Ancient History & Civilisation




Whether or not Rome had already crossed swords with her Samnite allies, the days when such a conflict would blaze up were fast approaching. Though distracted by the presence of Alexander of Epirus in southern Italy, the Samnites coveted the fertile plain of Campania and would not be held at bay for ever; and the Latin revolt had already drawn the Romans into the vortex of Campanian politics. Rome had granted half-citizenship to several cities there: Fundi, Formiae, Capua, Suessula and Cumae. The Sidicini were still unpunished for their participation in the Latin war: those around Teanum were attacked in 336 and granted alliance with Rome, while Cales was stormed and received a Latin colony (334). This outpost, which commanded the valley between Latium and Campania, protected the Campanian plain from the Sidicini and formed a buffer state between the Samnites on the east and the Roman possessions on the west. Despite the recent Latin revolt Rome wisely continued her policy of founding Latin colonies, in which all her allies were allowed to share; Cales received 2,500 colonists and was granted the right of coinage. In 332 Acerrae was granted the Roman civitas sine suffragio, and soon afterwards Rome entered into alliance with Fabrateria and Frusino, which lay in and above the Trerus valley not far from the Samnite frontier (c. 330). In 329 Privernum was taken and the anti-Roman leaders were banished; it was granted civitas sine suffragio, part of its territory was confiscated and was later formed into a Roman tribe, the Oufentina (318). In the same year Tarracina, which commanded the coast road, received a Roman colony, and in 328 a Latin colony was settled at Fregellae to block the north-western entrance to the fertile plain of the middle Liris. Thus the Romans gradually extended the bounds of their new confederacy and created a barrier against the north-west frontier of the Samnites.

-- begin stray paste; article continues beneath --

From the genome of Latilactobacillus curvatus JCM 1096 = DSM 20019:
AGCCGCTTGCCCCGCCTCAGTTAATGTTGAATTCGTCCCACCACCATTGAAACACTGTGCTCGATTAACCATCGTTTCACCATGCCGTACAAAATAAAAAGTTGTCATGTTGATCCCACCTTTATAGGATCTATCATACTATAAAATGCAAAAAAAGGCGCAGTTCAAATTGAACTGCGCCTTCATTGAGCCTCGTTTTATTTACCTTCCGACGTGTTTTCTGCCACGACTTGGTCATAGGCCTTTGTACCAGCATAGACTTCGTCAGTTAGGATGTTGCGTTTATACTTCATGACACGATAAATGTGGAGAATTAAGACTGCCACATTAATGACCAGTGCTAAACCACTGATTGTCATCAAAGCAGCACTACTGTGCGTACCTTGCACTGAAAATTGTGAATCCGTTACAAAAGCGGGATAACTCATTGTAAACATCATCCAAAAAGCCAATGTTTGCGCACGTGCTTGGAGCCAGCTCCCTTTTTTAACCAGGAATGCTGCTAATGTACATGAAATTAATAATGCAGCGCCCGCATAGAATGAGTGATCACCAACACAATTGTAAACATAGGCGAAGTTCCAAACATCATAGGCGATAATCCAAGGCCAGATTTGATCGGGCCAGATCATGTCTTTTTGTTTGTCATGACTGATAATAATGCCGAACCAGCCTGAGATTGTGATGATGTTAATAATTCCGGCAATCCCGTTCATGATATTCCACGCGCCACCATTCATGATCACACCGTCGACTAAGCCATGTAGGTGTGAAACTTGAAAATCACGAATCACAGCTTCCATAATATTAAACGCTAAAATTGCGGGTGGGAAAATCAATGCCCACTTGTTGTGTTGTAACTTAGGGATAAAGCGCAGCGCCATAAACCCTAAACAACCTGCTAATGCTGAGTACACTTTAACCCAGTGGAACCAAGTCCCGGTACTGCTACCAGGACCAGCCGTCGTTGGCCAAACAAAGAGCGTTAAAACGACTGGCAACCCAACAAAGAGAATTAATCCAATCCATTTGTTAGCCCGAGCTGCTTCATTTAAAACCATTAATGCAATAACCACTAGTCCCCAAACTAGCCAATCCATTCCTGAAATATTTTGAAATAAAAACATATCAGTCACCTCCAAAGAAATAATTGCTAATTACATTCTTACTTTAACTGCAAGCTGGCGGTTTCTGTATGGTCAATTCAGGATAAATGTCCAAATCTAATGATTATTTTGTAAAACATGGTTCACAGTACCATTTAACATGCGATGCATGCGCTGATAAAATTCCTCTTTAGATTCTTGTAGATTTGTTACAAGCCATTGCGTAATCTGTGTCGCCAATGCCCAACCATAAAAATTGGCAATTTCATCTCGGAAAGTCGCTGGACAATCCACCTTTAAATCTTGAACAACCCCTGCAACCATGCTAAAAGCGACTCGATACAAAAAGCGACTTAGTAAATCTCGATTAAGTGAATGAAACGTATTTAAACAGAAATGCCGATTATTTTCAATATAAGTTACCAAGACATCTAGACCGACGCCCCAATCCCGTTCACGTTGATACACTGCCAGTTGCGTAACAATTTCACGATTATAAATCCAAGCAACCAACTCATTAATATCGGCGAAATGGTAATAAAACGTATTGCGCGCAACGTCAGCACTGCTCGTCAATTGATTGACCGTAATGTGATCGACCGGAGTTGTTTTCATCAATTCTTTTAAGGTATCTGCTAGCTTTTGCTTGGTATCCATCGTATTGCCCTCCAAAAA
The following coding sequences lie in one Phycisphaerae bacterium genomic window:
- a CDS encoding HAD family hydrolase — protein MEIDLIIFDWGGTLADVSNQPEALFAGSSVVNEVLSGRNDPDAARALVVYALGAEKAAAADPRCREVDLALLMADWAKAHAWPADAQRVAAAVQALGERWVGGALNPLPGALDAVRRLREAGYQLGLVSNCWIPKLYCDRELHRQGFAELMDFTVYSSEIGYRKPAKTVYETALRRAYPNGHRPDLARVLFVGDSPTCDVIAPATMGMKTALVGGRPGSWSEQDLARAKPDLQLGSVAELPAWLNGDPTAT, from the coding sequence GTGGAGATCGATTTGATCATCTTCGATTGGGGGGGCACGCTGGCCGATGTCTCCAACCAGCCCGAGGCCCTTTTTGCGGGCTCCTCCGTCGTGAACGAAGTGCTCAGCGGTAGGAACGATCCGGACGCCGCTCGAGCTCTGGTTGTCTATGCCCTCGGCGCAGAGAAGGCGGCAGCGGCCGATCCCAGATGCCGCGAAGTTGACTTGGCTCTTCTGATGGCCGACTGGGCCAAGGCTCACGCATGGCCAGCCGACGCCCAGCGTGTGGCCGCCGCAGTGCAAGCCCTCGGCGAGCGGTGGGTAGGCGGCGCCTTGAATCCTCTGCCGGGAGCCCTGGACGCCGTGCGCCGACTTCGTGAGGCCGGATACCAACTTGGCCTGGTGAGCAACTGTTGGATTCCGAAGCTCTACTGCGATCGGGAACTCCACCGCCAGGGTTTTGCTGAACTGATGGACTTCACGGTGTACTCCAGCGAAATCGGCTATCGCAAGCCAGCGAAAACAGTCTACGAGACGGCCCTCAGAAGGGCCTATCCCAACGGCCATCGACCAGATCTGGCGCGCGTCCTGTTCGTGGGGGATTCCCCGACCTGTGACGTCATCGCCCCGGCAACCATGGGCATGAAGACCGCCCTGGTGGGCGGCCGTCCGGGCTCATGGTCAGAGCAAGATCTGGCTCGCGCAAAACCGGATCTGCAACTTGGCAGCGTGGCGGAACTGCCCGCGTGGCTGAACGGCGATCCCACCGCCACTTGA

In 326 the Romans strengthened their influence in Campania by winning the alliance of Neapolis, the Greek commercial centre of mid-Italy. The detailed account of how this came about is largely apocryphal, but the cause was political dissension within the city. The ‘Old Citizens’ (the Palaeopolitai, perhaps the refugees from Cumae; p. 99) with the help of Nola introduced a Samnite garrison into the town, or at any rate entered into friendly relations with the Samnites. Capua appealed on behalf of the Neapolitans to Rome. Q. Publilius Philo was sent to besiege the town in 327 and as the siege continued he was kept in his command for the next year as proconsul. Neapolis ultimately got rid of the Samnite garrison; the pro-Roman Greeks surrendered the town to the Romans and were doubtless glad to put their commercial activity under Roman protection against Samnite raids. An alliance was granted to Neapolis on favourable terms, by which the city was freed from the obligation of military service in return for patrolling and guarding the harbour.1 About this time Nuceria also entered into alliance with Rome.

Not only had the Romans thus acquired an alliance which the Samnites had desired to preserve for themselves, not only had they gained control of all Campania except Nola, but they followed up this success by capturing Rufrium and Allifae on the Samnite frontier. War was at hand. The actual cause of the outbreak is uncertain and unimportant. Samnite expansion and Rome’s desire for order on her frontiers led to the inevitable clash, which was hastened by the recent extension of these frontiers by colonization and alliance. Rome is said to have found allies on the other flank of Samnium in the Apulians who, after long struggles with Tarentum, realized that their interests lay with the Greeks against the Oscan invaders. If such an alliance was in fact made, the Romans would have found it difficult to join hands with their new allies, since they could not pass Oscan Nola and the Lucanians without violating their neutrality. In any case, Apulia played little part in the beginning of the Second Samnite War.2

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